May 4, 2011
By AOPA ePublishing staff
Flying a 360-degree pitch maneuver in a space shuttle is just one of the firsts credited to 54-year-old retired Air Force Col. Eileen Collins. She’ll be honored June 22 with the Aero Club of New England’s Godfrey L. Cabot Award for her efforts in the space program.
According to NASA, Collins was the first female shuttle pilot, flying the STS-63 Discovery in February 1995, and later became the first female shuttle commander in 1999 of the STS-93 Columbia. Collins also was a crewmember on the STS-84 Atlantis in May 1997 and STS-114 Discovery in July 2005.
A 1979 graduate of the Air Force Undergraduate Pilot Training at Vance Air Force Base in Oklahoma, she later served as a flight instructor and assistant professor of mathematics. She was tapped for the astronaut program while training at the Air Force Test Pilot School at Edwards Air Force Base in California. She graduated from the school in 1990, according to NASA.
Collins has received many awards for her accomplishments in the Air Force and shuttle program, including NASA Space Flight Medals and the National Space Trophy.
The Aero Club of New England award is named for one of the club’s founders and longtime president and honors “individuals or teams who have made unique, significant, and unparalleled contributions to advance and foster aviation or space flight,” according to the club’s website.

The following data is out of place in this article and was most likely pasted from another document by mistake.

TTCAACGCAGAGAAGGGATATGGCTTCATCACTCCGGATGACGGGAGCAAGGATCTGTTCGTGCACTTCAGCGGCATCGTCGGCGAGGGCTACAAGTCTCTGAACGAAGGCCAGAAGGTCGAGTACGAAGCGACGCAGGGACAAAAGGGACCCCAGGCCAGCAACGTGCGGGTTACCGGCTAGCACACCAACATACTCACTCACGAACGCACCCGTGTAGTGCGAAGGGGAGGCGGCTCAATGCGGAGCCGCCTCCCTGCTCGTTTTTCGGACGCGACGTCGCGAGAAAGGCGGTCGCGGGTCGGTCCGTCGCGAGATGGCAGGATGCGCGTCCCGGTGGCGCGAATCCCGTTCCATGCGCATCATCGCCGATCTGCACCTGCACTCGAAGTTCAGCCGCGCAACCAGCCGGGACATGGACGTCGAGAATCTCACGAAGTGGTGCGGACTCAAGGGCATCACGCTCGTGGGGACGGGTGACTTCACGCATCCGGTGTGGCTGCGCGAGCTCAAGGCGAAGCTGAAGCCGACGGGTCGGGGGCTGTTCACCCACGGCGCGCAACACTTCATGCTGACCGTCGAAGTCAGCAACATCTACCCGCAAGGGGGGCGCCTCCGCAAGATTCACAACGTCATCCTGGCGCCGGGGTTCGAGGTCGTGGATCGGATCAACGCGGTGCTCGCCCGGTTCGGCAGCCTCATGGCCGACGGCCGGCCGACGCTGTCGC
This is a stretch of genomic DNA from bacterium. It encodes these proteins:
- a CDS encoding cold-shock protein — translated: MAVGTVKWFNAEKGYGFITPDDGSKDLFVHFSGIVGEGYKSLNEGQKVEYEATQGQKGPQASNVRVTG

A state-of-the art medical facility on remote Tangier Island in the Chesapeake Bay serves as a lasting memorial to the late Dr. David B. Nichols’ dedication to providing medical care to the community for 30 years. Now, Nichols’ aviation legacy—flying a Cessna 182 or Robinson R44 to the island every Thursday to provide that care—is set in stone.
Daher-Socata announced that it had installed the first Garmin G600 and GTN 750 avionics in one of its 2004 TBM 700C2 airplanes.
Even brief flight under actual conditions can expose how well your basic instrument flying is serving.
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